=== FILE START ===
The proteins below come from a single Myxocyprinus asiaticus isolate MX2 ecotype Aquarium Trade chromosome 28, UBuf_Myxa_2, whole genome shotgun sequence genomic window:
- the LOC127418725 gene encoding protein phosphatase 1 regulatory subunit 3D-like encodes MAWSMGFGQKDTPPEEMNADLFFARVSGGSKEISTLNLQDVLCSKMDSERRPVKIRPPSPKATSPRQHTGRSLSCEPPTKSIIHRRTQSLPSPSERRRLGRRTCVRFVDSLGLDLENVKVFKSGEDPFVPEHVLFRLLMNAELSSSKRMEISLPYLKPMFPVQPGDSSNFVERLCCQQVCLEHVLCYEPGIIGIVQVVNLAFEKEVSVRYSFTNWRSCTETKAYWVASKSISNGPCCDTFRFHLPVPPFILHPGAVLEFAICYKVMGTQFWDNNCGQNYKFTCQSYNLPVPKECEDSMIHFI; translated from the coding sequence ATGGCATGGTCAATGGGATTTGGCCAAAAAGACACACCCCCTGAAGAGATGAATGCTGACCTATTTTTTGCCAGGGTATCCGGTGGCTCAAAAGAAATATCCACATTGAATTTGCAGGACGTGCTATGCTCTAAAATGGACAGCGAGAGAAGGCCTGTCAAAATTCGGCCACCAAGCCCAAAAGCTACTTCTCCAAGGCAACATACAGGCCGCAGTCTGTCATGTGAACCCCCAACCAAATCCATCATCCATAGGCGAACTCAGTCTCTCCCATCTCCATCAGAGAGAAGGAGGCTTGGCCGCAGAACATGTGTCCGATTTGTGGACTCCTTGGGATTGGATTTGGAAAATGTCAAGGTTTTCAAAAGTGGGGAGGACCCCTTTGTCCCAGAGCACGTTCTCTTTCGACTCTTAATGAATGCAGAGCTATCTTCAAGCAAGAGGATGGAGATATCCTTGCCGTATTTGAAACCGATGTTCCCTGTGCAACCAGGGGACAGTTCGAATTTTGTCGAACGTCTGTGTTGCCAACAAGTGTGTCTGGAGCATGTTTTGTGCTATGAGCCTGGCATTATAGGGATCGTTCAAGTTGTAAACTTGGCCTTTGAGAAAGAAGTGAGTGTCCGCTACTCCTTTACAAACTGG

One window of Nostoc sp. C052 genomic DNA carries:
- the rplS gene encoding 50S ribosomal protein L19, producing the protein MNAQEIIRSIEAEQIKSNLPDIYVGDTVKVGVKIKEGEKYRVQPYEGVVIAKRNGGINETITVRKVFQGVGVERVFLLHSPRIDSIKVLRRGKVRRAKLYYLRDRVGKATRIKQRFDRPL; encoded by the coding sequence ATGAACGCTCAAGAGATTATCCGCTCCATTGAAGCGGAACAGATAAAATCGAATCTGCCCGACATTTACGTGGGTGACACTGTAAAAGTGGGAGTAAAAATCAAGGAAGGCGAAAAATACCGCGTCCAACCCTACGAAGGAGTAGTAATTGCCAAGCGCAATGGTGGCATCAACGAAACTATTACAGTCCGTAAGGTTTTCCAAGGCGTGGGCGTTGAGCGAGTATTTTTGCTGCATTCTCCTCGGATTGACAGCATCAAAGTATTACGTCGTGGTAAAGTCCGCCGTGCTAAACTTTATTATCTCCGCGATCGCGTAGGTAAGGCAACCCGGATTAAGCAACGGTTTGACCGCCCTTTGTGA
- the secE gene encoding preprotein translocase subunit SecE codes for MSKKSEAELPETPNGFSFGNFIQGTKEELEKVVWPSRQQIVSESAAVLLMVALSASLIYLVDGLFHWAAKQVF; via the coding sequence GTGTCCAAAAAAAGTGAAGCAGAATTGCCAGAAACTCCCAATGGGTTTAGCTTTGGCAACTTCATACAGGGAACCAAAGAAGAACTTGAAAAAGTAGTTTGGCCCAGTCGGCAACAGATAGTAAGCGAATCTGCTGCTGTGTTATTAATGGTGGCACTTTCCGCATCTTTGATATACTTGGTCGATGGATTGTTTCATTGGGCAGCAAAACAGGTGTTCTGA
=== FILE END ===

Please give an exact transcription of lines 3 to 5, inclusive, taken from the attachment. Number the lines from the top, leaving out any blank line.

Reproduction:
One window of Nostoc sp. C052 genomic DNA carries:
- the rplS gene encoding 50S ribosomal protein L19, producing the protein MNAQEIIRSIEAEQIKSNLPDIYVGDTVKVGVKIKEGEKYRVQPYEGVVIAKRNGGINETITVRKVFQGVGVERVFLLHSPRIDSIKVLRRGKVRRAKLYYLRDRVGKATRIKQRFDRPL; encoded by the coding sequence ATGAACGCTCAAGAGATTATCCGCTCCATTGAAGCGGAACAGATAAAATCGAATCTGCCCGACATTTACGTGGGTGACACTGTAAAAGTGGGAGTAAAAATCAAGGAAGGCGAAAAATACCGCGTCCAACCCTACGAAGGAGTAGTAATTGCCAAGCGCAATGGTGGCATCAACGAAACTATTACAGTCCGTAAGGTTTTCCAAGGCGTGGGCGTTGAGCGAGTATTTTTGCTGCATTCTCCTCGGATTGACAGCATCAAAGTATTACGTCGTGGTAAAGTCCGCCGTGCTAAACTTTATTATCTCCGCGATCGCGTAGGTAAGGCAACCCGGATTAAGCAACGGTTTGACCGCCCTTTGTGA
- the secE gene encoding preprotein translocase subunit SecE codes for MSKKSEAELPETPNGFSFGNFIQGTKEELEKVVWPSRQQIVSESAAVLLMVALSASLIYLVDGLFHWAAKQVF; via the coding sequence GTGTCCAAAAAAAGTGAAGCAGAATTGCCAGAAACTCCCAATGGGTTTAGCTTTGGCAACTTCATACAGGGAACCAAAGAAGAACTTGAAAAAGTAGTTTGGCCCAGTCGGCAACAGATAGTAAGCGAATCTGCTGCTGTGTTATTAATGGTGGCACTTTCCGCATCTTTGATATACTTGGTCGATGGATTGTTTCATTGGGCAGCAAAACAGGTGTTCTGA